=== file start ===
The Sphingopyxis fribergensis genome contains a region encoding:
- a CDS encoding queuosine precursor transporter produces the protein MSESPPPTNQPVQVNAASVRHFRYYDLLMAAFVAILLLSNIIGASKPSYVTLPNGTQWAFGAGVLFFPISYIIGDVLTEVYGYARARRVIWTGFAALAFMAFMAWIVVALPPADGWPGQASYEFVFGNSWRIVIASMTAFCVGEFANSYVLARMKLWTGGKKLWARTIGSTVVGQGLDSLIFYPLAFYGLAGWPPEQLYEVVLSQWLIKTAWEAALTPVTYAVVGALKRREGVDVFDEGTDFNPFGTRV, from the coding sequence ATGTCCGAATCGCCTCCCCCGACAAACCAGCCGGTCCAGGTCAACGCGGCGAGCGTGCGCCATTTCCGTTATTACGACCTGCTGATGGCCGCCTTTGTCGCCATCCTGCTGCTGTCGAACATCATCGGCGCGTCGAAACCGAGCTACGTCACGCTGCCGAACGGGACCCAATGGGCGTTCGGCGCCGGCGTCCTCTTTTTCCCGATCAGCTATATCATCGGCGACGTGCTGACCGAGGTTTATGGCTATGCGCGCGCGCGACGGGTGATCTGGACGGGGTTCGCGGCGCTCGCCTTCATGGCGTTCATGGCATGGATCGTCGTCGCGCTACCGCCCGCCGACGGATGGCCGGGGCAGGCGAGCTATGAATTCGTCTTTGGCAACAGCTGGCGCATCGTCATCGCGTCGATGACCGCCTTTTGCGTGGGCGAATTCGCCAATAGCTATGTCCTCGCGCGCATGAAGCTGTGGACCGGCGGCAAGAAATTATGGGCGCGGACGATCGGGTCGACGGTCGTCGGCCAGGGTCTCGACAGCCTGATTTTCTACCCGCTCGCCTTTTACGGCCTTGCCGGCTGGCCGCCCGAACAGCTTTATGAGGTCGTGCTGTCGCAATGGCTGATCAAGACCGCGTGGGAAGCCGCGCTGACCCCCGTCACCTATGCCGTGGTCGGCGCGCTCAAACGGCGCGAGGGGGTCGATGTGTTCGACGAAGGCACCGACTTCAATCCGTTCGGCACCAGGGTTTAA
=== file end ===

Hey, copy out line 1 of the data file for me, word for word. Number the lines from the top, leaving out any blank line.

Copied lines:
The Sphingopyxis fribergensis genome contains a region encoding: